Haemorrhagic septicaemia

Haemorrhagic septicaemia


Introduction and aetiology

Haemorrhagic septicaemia is a peracute to acute, highly fatal bacterial disease, principally of cattle and water buffalo (Bubalus bubalis), in which Pasteurella multocida serotype B or E is the sole causal organism. It is endemic throughout south-east Asia, India and many regions of Africa.12, 16, 28 The Asian form is caused by serotype B and the African form (East African haemorrhagic fever) primarily by serotype E.

By means of an indirect haemagglutination test (Carter procedure) P. multocida strains are characterized according to their capsular antigens into five capsular groups (A, B, D, E and F) and, using a gel diffusion test, into 16 somatic types (1 to 16) (Heddlestone procedure).39 Traditionally haemorrhagic septicaemia has been regarded as being caused only by serotype B:2 or E:2 but other strains are recognized as causing it, in particular types B:1 and B:3,4. Both of the latter types have been linked to outbreaks of haemorrhagic septicaemia in the USA whilst B:3,4 was involved in disease among reindeer (Rangifer tarandus) in Lapland and fallow deer (Dama dama) in Denmark and the UK,1, 38 and serotype B:2 has been implicated in an outbreak in cattle in Zimbabwe.28, 33

For further information on the characteristics of Pasteurella spp., consult the introduction to Pasteurella and Mannheimia spp. infections.


Haemorrhagic septicaemia occurs commonly in several countries in western and eastern Africa, including Senegal, Mali, Ivory Coast, Nigeria, Cameroon, Egypt, Sudan, Congo, Democratic Republic of the Congo and Zambia, and has occasionally occurred in southern Africa in Namibia and Zimbabwe. 4, 6, 7, 20, 22, 28, 33, 34, 35, 36, 46 In Asia the disease is especially prevalent in south-east Asia including Indonesia, Philippines, Malaysia and Thailand as well as in India and Sri Lanka.12, 16, 17, 30 It has on rare occasions also been recorded in the USA and Canada where in both countries bison (Bison bison) were principally affected.27, 31 The disease has also been reported in cattle in Argentina, southern Europe and Russia6, 37 and, recently, in cattle, pronghorn (Antilocapra americana) and elk (Alces alces) in the USA and reindeer in Lapland.38

Until recently type E was believed to have been the cause of haemorrhagic septicaemia in all countries in Africa except Egypt and Sudan where both serotype B and E have been implicated8, 22, 25 possibly because of the proximity of these two countries to Asia, where only serotype B is involved. Recent outbreaks of the disease in Namibia and Cameroon, however, have been caused by serotype B:2, whilst an outbreak in Zimbabwe in 1990 was caused by B:2.20, 32, 47

In Africa haemorrhagic septicaemia is endemic in the tropical and subtropical regions of several countries in west Africa and the horn of Africa. Outbreaks in these parts tend to be sporadic and may spread to the drier and semi-arid regions of the Sahel when cattle are subjected to stress such as that induced by abnormally wet weather patterns or their migration to other parts.22, 36 In southern Africa the disease is very sporadic and mainly restricted to the wetter subtropical regions of Zambia, Zimbabwe and the northern parts of Namibia. In the latter country it occurs particularly in the Caprivi, Ovamboland and, to a lesser extent, Otjiwarongo, Okahandja, Gobabis and Grootfontein districts, although it has also been reported from drier areas such as the Keetmanshoop and Windhoek districts.7, 9, 20, 28, 47 The Zimbabwe outbreak, which was severe, occurred in the unusually wet and cold summer of 1990 on a farm irrigated with sewage effluent.28 There is only one record of the disease occurring in South Africa where it involved calves in the relatively dry but hot North West Province.8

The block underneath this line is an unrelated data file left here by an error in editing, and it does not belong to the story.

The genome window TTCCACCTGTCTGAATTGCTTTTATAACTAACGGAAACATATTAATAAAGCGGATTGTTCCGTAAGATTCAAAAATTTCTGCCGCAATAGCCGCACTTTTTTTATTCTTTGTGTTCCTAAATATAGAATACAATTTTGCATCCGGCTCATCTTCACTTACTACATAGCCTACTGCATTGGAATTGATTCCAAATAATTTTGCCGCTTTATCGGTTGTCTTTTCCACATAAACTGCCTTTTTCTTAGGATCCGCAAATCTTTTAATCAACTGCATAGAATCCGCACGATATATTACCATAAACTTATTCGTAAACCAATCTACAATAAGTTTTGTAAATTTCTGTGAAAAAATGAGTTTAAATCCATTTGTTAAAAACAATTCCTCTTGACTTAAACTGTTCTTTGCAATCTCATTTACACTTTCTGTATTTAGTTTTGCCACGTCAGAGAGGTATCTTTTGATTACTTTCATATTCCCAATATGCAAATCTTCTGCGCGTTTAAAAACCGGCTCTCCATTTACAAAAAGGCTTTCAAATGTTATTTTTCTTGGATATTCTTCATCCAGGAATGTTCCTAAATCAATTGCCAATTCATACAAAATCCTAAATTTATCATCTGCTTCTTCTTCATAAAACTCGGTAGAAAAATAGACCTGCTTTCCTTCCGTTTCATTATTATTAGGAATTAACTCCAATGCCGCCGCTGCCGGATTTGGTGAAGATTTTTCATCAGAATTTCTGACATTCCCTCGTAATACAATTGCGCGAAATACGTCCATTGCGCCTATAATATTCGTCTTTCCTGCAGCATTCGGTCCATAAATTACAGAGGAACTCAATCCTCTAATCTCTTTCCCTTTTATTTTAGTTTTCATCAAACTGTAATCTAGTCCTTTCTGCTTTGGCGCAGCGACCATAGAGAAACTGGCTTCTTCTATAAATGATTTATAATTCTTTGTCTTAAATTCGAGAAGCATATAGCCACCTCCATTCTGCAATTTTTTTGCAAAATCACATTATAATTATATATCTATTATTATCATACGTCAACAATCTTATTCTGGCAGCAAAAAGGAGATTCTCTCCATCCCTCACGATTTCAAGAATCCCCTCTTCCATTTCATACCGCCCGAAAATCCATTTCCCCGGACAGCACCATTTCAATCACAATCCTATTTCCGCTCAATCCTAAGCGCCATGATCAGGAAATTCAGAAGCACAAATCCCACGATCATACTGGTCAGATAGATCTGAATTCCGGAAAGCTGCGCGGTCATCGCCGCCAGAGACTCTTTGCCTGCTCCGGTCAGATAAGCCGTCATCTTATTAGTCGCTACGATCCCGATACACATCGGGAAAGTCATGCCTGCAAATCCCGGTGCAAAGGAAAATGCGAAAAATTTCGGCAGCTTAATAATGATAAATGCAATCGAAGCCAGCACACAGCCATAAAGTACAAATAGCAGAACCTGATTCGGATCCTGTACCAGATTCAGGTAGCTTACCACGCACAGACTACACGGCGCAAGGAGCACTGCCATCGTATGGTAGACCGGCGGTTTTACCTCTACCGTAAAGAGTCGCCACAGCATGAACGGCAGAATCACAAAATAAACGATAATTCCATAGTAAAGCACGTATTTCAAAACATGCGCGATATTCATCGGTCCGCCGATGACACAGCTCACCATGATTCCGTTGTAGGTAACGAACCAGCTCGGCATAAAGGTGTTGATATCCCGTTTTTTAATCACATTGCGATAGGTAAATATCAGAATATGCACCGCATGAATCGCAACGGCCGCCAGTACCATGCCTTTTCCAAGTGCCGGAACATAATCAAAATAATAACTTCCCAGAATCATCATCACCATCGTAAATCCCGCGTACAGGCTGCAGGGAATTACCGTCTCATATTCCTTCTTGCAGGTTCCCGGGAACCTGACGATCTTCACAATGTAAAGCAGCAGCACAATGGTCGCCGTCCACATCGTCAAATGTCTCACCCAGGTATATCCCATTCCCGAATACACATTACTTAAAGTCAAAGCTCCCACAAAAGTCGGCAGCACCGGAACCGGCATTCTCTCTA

The Asian form of haemorrhagic septicaemia occurs in countries with a high seasonal rainfall where it is frequently endemic in marshy zones or along river deltas.36

In the endemic regions of both Asia and Africa, haemorrhagic septicaemia occurs throughout the year but its prevalence increases at the onset of, or during, the rainy season when it tends to spread, presumably due to a longer survival time of the organism in damp conditions.4, 5, 17, 19, 22 It has been reported to occur following a sudden increase in rainfall and humidity with a concomitant severe drop in temperature. 4 The outbreaks which occurred in Namibia in 1994 and 1995 were not associated with increased environmental moisture but took place in winter when the affected cattle were subjected to severe cold and stress associated with confinement.47

Under natural conditions, haemorrhagic septicaemia occurs mainly in cattle and water buffalo but it has also been reported in pigs, sheep, horses, donkeys, camels, fallow deer, bison and Indian elephant (Elephas sengalensis).3, 7, 12 Water buffalo are more susceptible than cattle,12, 24 the mortality rate in Sri Lanka being three times greater in water buffalo than in cattle.16 The disease has been reported in goats in India and Malaysia,16 but in Sri Lanka they were found to be highly resistant to experimental infection; after being inoculated with large numbers of the causative organism they developed neither the disease nor any detectable immunity. 16, 17

To see the full item, register today:

Sign in to Anipedia

Forgot your username or password? Click here.

Not registered yet? Sign up now.

Start using Anipedia today, by creating your account.

Register now